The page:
“CSCOs [chief supply chain officers] are tasked to design a supply chain organization that fits into this new era,” says Mike Burkett, distinguished vice president analyst with the Gartner Supply Chain practice. “While in the past, a good supply chain was efficient and powerful, it must now be agile and fast.”
Among the three macro trends that will shape the future of supply chain is what Gartner termed “the rise of digital business.” Gartner research shows that many CSCOs struggle to create a holistic digital supply chain roadmap. At the same time, they are under pressure from CEOs who want to make their business more digital. According to Gartner research, the top barrier to a digital supply chain today is culture, followed by legacy tech, usable data and legacy processes. It advises CSCOs to work with partners across the business to overcome those barriers and enable their CEO’s digital business ambitions.
“Given the critical role of supply chain in ensuring customer satisfaction and experience, much of the digitalization efforts will be on the shoulders of the CSCO,” says Burkett. “This is the greatest transformation of supply chain structures in a long time, and it will not be easy.”
Another trend Gartner has identified is new competitor and trade uncertainty. In recent years, uncertainty has been a constant in supply chain. There is uncertainty on where the next competitor will come from and what their impact will be. Almost half of CSCOs believe that their business is at risk of being disrupted in the coming years, with the greatest risk coming from nontraditional businesses such as startups.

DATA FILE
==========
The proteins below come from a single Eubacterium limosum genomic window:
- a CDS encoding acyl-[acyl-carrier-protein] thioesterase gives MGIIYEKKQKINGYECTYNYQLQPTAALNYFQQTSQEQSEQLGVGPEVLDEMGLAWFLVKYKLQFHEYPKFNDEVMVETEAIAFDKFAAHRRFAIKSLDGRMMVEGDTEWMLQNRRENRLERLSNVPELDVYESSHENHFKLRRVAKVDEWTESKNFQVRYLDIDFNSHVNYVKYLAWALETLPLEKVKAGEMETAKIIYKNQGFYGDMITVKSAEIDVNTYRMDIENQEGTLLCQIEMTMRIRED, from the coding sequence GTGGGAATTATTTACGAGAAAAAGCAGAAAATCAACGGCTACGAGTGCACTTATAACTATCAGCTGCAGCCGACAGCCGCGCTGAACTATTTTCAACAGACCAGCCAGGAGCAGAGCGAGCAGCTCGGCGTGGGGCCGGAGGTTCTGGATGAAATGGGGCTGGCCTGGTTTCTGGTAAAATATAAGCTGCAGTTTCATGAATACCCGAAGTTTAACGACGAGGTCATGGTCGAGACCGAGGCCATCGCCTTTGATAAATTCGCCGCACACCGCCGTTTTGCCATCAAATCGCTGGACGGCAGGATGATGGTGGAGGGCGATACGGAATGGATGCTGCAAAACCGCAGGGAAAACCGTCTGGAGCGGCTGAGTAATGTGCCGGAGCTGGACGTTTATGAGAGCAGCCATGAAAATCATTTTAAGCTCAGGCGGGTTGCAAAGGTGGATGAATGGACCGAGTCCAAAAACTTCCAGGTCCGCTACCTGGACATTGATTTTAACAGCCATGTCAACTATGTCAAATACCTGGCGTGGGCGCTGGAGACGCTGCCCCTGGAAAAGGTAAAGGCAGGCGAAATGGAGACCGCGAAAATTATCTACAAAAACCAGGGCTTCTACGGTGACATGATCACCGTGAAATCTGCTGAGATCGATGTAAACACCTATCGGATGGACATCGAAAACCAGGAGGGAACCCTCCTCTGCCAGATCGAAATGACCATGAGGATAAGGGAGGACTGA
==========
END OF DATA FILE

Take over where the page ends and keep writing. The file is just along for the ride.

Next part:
Then there is the trade uncertainty, caused by events including the U.S.-China trade war and Brexit. More recently, the COVID-19 pandemic has raised concern about future pandemics after shutting down global supply chains and trade routes.
“The ongoing uncertainty calls for a new approach to supply chain management,” Burkett adds. “CSCOs must build more flexible and resilient networks that can respond effectively to global shocks and disruptions—be it caused by nature or a competitor.”
The third trend on Gartner’s radar involves sustainability and the circular economy. A circular economy is an economic model that separates the ability to achieve economic growth from the consumption of natural resources. Supply chain plays a critical role in every part of the cycle—make, use, return, recycle, reuse. The 2019 Gartner Future of Supply Chain Survey found that 28 percent of organizations had already implemented circular design approaches in their innovation strategy—and 39 percent planned to do so within the next two years.
Burkett says, “A supply chain that enables the circular economy has to have strong reverse logistics capabilities. The heavy equipment and machinery industries are already on a good path. However, this is a trend that no industry can miss out on—including consumer products.”